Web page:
Hope that doesn't sound too pompous (and that I haven't wandered too far off topic!).

 

Maz

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Marion, of course you are right - I always forget about other types of setting!

 

That's what's so great about the Forum, there's such a spread of experiences, someone can always keep us straight! Sorry for being so short-sighted, I've no experience of pressures in schools and stand corrected :o

 

Sue

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Sue I think the great diversity of early years provision is something we all forget. When I first looked at EYFS I thought well it won't make a great deal of difference to my setting. But EYFS is going to make a difference. It is a statutory curriculum that ALL childcare providers must follow whether they are in maintained schools/nurseries, pre schools, independent schools/nurseries or childminders. Attending training I have seen the alarm and confusion it has already caused. Assessment seems to be something that is causing a great deal of "panic" and I'm afraid that some practitioners will test test test from pure anxiety that they aren't doing it right. I am very lucky in having a head teacher who values young children but not all practitioners enjoy understanding Early years friendly leaders.

 

I spoke to Sue Palmer some weeks ago and she is passionate in her desire that childhood should not be lost to these children. Thinking of my own childhood experiences and the type of experiences children in my care have I can not help but agree that children are losing out. If you have not read it I would recommend Sue's book Detoxing Childhood.

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Marion, you have written what I tried to say so much more elloquantly :oxD .

I will admit I've only glanced at the EYFS, but how does it fit truly into other phylosophies such as Steiner Schools, Montessori schools, have these settings had to compromise on their values and beliefs to 'fit into' this curriculum. I know that it doesn't truly fit with my own ethos of how children should experience their early years in education. There is too much emphasis on the academic to the detriment of childrens PSE & well being.

 

The worry is that now the curriculum is 'statutory' what is to stop the government ( whichever one is in power) to add to, change, dictate, even more so in the future how our children are educated at this age.

To attend preschool is not compulsory but what the children experience is. Even if a setting chooses not to receive government funding to be registered under Ofsted, they still have to, by law, follow this curriculum.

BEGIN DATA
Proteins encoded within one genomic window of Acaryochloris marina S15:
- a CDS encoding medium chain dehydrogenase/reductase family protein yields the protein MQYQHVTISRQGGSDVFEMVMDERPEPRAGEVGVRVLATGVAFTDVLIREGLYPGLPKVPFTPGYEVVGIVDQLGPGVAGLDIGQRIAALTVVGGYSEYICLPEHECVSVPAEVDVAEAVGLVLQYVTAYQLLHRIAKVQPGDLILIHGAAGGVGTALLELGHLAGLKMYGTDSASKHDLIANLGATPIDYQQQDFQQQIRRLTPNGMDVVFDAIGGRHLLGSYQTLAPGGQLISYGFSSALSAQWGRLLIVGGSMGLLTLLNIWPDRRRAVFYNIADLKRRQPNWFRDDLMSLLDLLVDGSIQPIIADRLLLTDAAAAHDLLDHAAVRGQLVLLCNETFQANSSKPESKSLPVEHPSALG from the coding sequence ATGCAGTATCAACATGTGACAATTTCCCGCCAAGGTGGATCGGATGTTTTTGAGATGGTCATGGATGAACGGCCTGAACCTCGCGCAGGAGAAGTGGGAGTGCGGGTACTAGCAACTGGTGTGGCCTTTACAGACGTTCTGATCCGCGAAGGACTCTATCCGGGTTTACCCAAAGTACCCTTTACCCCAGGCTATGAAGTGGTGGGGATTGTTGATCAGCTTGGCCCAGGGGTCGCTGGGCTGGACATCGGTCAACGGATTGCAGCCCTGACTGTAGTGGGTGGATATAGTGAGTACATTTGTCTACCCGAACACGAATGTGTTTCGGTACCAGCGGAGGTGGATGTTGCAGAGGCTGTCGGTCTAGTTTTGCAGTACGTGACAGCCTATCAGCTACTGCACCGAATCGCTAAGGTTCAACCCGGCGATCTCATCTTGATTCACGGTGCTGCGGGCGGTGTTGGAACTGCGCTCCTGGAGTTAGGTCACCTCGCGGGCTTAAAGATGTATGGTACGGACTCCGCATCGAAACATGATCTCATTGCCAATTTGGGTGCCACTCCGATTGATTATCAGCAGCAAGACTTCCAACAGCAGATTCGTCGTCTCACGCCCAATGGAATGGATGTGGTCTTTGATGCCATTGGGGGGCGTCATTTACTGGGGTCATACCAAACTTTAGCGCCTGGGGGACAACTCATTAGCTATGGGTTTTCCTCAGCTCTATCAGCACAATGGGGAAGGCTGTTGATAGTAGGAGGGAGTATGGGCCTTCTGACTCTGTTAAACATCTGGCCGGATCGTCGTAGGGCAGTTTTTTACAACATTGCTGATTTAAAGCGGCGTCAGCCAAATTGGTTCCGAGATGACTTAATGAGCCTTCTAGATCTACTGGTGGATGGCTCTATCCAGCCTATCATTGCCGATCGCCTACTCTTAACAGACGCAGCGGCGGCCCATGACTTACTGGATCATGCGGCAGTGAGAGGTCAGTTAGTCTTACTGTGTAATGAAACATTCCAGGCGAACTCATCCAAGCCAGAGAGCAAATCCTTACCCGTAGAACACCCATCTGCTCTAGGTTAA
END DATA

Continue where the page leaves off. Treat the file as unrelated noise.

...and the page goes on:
Many early years experts were involved in the writing of the EYFS, and also we had the opportunity through consultation to give our views on it's content, however, the purpose of this 'written, directive' curriculum is not about the rhetoric of 'good quality care and education for all children' it is about targets, devised to measure the 'worth' of the government, not the development of our children.

 

I must be honest and say that my views at the moment are quite bitter, ( so not exactly objective) and maybe even a bit biased because of my personal experiences with my preschool and Inspections in general. ( so quite subjective)

The outcome of the EYFS will not be clear for a few years, we will just have to wait and see how the Inspectors interpret and judge as this is the only way the curriculum is measured, until of course we see the effect on our current children shown in the next decade or so.

 

Peggy

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Not pompous Maz :oxD

I do think though that compared to when my children went to playgroup there is less choice. I specifically wanted playgroup over nursery because there was a difference but if the EYFS is compulsory it wouldnt matter where they went.

I agree with Peggy's view that there is too much of a move away from the social side of things, that was all I wanted, expected my children to get out of playgroup, it was right for them and gave them the foundations to learn when the time was right and I think thats where we might fail our children in the future, asking them to do things when it isnt the right time and marking them as failures at the age of 4.

I appriciate fully that good practitioners wont let this happen but theres a lot of people who will test, test and test again, I know because I've worked with them.

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Peggy I feel you always put forward a thoughtful and considered opinion which in no way reflects your personal "disappointment" and certainly can't be described as biased. I for one always welcome your informed professional views and have great respect

for your opinion.